This Sunday's sermon in advance...

December 21, 2008

Sunday of the Genealogy

There’s an old joke that goes something like this: A young man is on the streets of New York and stops to ask a police officer, “How do I get to Carnegie Hall?” The officer responds, “Practice, lots of practice.”

For many years performing at Carnegie Hall in New York was the sign of accomplishment as a musician. A concert at Carnegie meant you had made it into the highest level of your craft and showcased your skill at one of the most prestigious venues in America. Musicians and performers would sometimes just stand on the stage at Carnegie and take it all in because they knew they had arrived. Whatever else happened to them in life they had played Carnegie Hall.

It’s always been this way in every human endeavor. Excellence comes from the continual growth that emerges from constant and effective practice. The constant repetition of solid fundamentals forms the foundation for the development of an increasing level of skill. A great musician is made not when the spotlight is shining on the stage but in the hours of reading music and practicing scales. A great quarterback is built when they get up every day and throw footballs, again and again, until they can do it when someone is tackling them. Every carpenter of note was created by thousands of hours of being with wood.

And it is the same way with faith. Faith grows by practice, the repetition of the fundamentals, prayer, worship, study, praxis (which means the application of ideas to real life) and from that repetition the building of a foundation for increasing skill and technique. There are no shortcuts. If you wish to excel at your job or vocation you must practice. If you wish to develop a faith that matters you must practice it as well.

Now there are communities of faith that offer shortcuts. Some give in to whatever is prevailing in the culture and avoid the difficulty of practice and discipline by saying “Do whatever you want and be whatever you want to be.” But it’s the spiritual equivalent of saying “Eat anything you want and you’ll be healthy.” Others will point to a kind of experience, an emotional happening, and say “If you have this moment everything will be fine.” But that’s being a “one hit wonder”, great when your band is on top of the charts but not such a big deal ten years down the line.

For whatever else Orthodoxy is, it is honest. It tells us, ahead of time and always that the key to a living, growing, faith, to spiritual fulfillment, lies in the transformation of ourselves into the image of Christ and this requires a conscious and deliberate effort on our part, a willingness, empowered by grace and energized by love, to put in the time and effort it takes to be Christian. There are no shortcuts, no half measures, and no quick fixes. We must practice our faith, not just the glorious and wonderful things, but the everyday things, the repetition of the fundamentals that separates the adequate from the excellent.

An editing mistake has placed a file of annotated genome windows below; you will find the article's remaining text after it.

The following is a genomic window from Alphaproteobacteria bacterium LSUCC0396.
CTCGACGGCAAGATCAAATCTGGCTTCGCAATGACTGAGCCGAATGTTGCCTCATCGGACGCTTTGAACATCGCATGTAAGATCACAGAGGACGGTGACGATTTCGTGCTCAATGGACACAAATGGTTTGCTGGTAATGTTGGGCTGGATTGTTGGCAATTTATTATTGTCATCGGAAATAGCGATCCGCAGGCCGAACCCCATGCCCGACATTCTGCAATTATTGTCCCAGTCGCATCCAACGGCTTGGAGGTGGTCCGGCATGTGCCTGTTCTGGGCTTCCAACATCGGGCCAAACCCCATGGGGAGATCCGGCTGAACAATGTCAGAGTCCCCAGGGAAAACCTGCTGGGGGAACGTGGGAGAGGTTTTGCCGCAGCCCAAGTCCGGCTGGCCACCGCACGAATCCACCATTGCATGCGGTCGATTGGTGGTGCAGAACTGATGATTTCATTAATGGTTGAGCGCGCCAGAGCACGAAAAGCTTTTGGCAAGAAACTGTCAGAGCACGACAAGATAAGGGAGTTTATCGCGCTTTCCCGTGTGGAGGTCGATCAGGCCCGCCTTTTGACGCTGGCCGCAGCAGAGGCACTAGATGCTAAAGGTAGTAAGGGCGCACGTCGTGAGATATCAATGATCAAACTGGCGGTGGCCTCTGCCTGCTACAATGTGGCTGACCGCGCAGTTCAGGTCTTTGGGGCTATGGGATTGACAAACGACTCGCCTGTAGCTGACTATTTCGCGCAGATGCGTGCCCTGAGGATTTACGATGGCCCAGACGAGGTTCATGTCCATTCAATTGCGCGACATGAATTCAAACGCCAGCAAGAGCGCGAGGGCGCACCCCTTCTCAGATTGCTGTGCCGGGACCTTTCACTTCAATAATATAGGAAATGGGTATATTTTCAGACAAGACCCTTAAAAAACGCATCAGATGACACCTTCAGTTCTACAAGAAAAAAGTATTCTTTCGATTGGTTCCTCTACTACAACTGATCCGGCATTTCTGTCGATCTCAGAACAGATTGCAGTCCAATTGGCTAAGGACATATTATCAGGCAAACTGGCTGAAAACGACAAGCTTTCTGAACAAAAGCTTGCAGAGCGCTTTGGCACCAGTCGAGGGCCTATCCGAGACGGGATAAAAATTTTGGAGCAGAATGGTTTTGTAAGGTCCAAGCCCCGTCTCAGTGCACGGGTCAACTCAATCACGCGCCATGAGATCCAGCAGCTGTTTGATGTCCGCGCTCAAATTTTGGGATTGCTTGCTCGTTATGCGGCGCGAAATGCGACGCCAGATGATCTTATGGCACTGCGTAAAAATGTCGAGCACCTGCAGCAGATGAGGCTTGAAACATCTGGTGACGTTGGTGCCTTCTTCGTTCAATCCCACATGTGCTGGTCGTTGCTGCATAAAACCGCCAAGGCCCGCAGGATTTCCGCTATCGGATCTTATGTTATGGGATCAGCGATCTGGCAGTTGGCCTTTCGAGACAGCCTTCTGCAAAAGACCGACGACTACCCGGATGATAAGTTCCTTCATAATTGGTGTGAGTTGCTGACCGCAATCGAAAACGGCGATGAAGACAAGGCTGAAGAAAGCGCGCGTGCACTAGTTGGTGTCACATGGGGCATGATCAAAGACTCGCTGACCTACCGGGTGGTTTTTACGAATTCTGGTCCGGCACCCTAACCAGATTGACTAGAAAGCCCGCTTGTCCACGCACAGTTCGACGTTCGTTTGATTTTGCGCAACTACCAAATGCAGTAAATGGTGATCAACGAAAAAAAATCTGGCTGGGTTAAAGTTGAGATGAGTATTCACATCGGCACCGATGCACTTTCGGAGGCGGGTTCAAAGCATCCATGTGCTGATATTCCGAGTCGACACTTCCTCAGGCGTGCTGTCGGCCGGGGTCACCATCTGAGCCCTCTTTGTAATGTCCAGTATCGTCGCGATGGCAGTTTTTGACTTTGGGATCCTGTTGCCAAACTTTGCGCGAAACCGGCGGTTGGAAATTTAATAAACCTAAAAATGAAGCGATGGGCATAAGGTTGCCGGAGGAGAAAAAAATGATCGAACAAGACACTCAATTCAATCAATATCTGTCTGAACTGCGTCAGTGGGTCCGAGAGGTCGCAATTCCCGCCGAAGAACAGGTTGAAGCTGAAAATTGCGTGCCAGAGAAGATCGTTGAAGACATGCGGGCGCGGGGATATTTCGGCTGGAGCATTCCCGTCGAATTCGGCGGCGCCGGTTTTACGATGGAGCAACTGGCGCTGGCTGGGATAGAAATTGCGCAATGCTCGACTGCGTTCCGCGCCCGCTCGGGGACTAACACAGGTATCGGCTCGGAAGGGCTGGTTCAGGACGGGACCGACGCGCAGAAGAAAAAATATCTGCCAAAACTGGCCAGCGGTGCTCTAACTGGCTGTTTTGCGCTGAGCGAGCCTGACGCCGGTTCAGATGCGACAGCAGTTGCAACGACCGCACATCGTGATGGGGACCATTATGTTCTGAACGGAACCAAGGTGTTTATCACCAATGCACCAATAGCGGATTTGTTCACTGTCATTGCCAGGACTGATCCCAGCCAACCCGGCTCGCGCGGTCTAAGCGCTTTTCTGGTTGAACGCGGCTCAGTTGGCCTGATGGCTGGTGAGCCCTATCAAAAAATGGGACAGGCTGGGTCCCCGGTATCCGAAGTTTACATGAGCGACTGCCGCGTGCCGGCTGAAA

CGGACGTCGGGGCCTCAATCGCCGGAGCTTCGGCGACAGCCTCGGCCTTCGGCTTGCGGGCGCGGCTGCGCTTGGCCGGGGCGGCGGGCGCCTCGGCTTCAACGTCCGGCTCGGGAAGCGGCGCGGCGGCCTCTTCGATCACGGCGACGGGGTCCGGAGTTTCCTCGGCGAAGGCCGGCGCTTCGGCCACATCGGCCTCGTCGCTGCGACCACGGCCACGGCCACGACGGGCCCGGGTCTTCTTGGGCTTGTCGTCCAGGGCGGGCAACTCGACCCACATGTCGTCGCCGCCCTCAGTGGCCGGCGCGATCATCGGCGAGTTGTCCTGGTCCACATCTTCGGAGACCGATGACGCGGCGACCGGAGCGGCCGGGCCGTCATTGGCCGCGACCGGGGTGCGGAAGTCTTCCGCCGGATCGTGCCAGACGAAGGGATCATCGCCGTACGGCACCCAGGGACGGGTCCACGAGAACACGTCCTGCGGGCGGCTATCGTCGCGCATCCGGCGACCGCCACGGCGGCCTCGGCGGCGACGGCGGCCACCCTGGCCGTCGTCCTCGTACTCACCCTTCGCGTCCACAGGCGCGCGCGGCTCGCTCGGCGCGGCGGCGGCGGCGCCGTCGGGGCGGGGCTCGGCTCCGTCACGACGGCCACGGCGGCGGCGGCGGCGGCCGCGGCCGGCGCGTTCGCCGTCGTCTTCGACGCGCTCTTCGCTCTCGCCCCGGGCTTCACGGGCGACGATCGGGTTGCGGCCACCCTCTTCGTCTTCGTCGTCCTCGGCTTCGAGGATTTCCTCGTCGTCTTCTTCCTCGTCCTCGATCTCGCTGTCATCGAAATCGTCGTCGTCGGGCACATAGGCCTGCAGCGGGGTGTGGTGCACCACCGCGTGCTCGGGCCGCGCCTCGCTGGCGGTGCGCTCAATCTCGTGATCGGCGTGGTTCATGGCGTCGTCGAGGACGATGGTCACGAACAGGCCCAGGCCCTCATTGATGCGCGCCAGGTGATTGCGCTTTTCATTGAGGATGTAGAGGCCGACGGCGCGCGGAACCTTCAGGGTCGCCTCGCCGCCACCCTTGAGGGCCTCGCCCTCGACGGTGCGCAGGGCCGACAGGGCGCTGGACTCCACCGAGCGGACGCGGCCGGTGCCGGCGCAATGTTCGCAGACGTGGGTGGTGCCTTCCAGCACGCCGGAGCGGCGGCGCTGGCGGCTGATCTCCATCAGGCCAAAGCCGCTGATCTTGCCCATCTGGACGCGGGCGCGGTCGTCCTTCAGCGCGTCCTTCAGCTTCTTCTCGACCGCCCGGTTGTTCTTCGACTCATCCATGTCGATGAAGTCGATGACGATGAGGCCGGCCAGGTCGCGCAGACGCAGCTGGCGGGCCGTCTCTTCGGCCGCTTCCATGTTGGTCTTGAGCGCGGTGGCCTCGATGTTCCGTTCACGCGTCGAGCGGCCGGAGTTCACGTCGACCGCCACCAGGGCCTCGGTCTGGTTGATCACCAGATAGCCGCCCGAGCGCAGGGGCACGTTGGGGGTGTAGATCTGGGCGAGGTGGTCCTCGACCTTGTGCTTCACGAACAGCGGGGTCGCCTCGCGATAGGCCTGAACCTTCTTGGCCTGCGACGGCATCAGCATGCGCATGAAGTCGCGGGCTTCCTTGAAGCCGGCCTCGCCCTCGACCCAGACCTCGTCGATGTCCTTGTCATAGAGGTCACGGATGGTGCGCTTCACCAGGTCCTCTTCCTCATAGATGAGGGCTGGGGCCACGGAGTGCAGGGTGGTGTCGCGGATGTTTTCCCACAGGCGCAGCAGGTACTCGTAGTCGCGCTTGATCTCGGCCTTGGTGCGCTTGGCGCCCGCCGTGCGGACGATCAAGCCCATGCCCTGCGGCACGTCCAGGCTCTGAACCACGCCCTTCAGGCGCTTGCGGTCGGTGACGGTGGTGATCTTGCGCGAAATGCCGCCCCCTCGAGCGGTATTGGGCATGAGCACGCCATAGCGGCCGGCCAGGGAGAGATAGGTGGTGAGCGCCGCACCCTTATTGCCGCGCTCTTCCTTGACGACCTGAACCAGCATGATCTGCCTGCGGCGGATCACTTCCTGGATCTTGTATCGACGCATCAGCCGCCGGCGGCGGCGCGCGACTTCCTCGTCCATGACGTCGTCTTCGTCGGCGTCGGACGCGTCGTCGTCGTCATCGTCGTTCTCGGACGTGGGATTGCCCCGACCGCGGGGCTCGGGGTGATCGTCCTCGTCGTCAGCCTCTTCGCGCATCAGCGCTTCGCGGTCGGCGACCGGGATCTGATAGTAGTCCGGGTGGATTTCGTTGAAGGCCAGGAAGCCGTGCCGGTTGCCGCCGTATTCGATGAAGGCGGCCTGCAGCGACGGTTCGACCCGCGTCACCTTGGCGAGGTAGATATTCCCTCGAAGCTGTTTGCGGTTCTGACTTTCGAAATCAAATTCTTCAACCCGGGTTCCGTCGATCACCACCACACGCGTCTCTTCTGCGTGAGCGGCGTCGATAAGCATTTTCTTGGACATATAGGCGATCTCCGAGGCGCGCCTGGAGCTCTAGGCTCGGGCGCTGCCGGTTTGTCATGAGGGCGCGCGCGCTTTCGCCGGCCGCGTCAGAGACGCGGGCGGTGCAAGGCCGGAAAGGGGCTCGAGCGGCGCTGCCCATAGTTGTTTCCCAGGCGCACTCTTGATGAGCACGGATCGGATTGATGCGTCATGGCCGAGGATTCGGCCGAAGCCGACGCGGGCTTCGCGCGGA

Yet the irony of it is that when these things are practiced, these basics, prayer, worship, study, and praxis, the process of doing these things releases the joy and power of our faith just as the practice of any skill moves the task from drudgery into art. It’s one thing to go to church service and get your heartstrings pulled for an hour or two but imagine having a deep joy unrattled by the world around you. Practice your faith and in time it will come. It’s good to be here in worship, even if you don’t feel like it all the time, but as you grow in your faith by practice you’ll start to discover why you should be here, why these hours on Saturday night and Sunday morning are the fuel for your life. Practice your faith now and when times of trouble come, and they come to us all, you won’t have to learn important lessons in the fire of adversity because you’ll already have a reserve of strength and purpose to see your way through difficult days. If you wish to have a faith like the kind we’re presented with in our Epistle reading for this Sunday of Genealogy, a faith that can endure, empower, and even transcend death then start with the everyday practice of the basics.

Of course this is not always easy, being excellent in anything is rarely easy. But ask the musician who hears the applause from Carnegie Hall if it was worth all those hours of playing scales and reading music. Question the quarterback in the afterglow of victory whether it was important to get up every morning, watch film and throw passes. Think about the times in your life when people have extolled your skills and then ponder whether it was worth developing them. Then ask yourself, for the sake of strength for each day and in anticipation of heaven’s audience, if the practice of your faith will matter.

I think you know the answer.

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